The next morning we cautiously came down the narrow curving "captain's staircase" that was built around the chimney. We were amazed to find that the little door, jammed fast the last time we had seen it, was now all the way across the room and up against the opposite wall. It was just as though the house was inviting us to look at what the door had been concealing.
What we saw were two openings, one above the other, built into the brickwork next to the fireplace and running back along the depth of the great chimney. The top opening was a much-coveted beehive oven and the bottom one revealed a storage space with all the old iron pots to hang on our empty cranes! We were thrilled to find that we owned a further bit of history. Research at the local library (in those pre-Internet days) showed that the Colonial housewife would build a small fire in the oven, close it up with a hinged iron door until the whole thing was thoroughly heated, rake out the coals and brush out the ashes with a long turkey feather, then do her baking. A good oven could hold as many as 17 pies, and could certainly bake up a quantity of bread and baked beans.
We searched around the property for years for the missing iron door to cover the oven but we never found it, although the hinges were there.
When we moved to New Mexico I was fascinated to see that many yards in the older parts of Las Cruces had beehive-shaped outdoor ovens, or hornos, made of adobe. According to this National Park Service website for Petroglyph National Monument near Albuquerque, NM, the Spanish explorers brought wheat to the Pueblo Indians, who had previously made their bread from corn meal dough flattened and cooked on hot flat rocks. The Spaniards taught them how to build hornos, which can be built of sandstone, lava rocks, or adobe bricks.
The photo below is one I took of an horno at the Pecos National Historical Park in Pecos, New Mexico.
Sunday, June 8, 2008
(Hum the theme song from Indiana Jones here).
I have just one little piece of advice--whatever you do, don't get yourself into a situation with that rig where you have to back up. U-Haul mentions that you shouldn't do this somewhere in the small print and probably everyone (else) in the world was born knowing it. However, we got stuck behind a motel in a parking lot that dead-ended instead of going all the way around and were forced to do a little backing. That was the end of the hitch that was holding on the car carrier. It broke clean off.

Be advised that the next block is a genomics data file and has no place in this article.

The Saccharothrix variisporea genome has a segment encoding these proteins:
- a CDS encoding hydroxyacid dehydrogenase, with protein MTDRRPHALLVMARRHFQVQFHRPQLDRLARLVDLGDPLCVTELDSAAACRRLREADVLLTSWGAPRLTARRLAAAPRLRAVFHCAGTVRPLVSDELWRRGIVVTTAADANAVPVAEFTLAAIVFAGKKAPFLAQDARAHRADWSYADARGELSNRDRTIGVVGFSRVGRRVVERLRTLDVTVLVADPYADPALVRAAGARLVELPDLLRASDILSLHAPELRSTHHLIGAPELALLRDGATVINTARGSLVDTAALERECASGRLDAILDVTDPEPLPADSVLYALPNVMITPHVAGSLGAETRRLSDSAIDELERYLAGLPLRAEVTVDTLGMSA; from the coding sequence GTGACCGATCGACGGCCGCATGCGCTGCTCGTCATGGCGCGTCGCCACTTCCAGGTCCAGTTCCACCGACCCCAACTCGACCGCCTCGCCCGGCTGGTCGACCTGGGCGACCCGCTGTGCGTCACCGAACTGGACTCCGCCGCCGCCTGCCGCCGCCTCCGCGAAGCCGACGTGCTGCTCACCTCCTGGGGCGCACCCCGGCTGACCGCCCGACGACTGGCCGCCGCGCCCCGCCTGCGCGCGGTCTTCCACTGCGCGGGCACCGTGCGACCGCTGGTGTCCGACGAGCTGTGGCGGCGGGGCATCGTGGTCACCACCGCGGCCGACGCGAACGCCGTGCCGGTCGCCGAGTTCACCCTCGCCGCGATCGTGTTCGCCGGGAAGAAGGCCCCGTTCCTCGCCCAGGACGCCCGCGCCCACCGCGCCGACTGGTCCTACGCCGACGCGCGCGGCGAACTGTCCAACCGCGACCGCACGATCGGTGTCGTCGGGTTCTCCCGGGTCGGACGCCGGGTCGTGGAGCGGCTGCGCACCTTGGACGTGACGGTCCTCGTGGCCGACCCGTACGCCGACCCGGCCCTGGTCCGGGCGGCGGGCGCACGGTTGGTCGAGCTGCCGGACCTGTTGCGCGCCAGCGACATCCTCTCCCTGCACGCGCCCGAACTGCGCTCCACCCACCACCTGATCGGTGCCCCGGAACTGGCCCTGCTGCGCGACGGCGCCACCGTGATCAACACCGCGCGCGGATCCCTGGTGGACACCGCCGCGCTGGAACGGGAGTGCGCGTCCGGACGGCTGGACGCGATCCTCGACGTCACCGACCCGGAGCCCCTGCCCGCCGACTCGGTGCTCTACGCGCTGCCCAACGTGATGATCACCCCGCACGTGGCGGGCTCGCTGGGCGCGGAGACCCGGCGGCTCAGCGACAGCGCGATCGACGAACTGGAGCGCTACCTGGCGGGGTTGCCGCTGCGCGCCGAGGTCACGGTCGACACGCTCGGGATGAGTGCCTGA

U-Haul came the next day and took away the car carrier and I ended up having to drive the car over the George Washington Bridge (New York City) during what surely seemed like rush hour to me.
Now, remember that part in one of the old Indiana Jones movies where Marion gets grabbed by some fez-wearing guys with mustaches in a bazaar and they carry her off in a big covered basket? Indie gives chase and turns a corner to find the bazaar filled with tons of fez-wearing guys with mustaches carrying big covered baskets that look exactly like the one Marion is in... (stay with me here, I'll get back to the U-Haul situation, I promise).
So I'm driving the loaded Subaru and following my husband who is driving the now car-carrierless U-Haul and we don't have cell phones and I'm not sure where we're going and I hate to drive and I hate traffic and there's lots of it and I'm talking to myself and singing through gritted teeth just to get through it all and he gets ahead of me and goes around a curve... and as I make it around the curve, trying to spot him, the whole highway is suddenly filled with U-Hauls that look exactly like the one he is driving.
Long story short, I never saw him again. And dang, he had the cats with him, too.
P.S. Of course, I saw him again, but I thought that other ending sounded better.
Saturday, June 7, 2008
We were new to New Mexico, living in the beautiful city of Las Cruces right under the Organ Mountains--those mountains that always seem like a fake painted backdrop for a cowboy movie.
Wanting to get a little closer to the land, we drove in our little Subaru over to City of Rocks State Park near Deming for a bit of back-to-nature camping. In those pre-arthritic days we did real camping, the kind you do on the ground in a tent. On the ground. In a tent.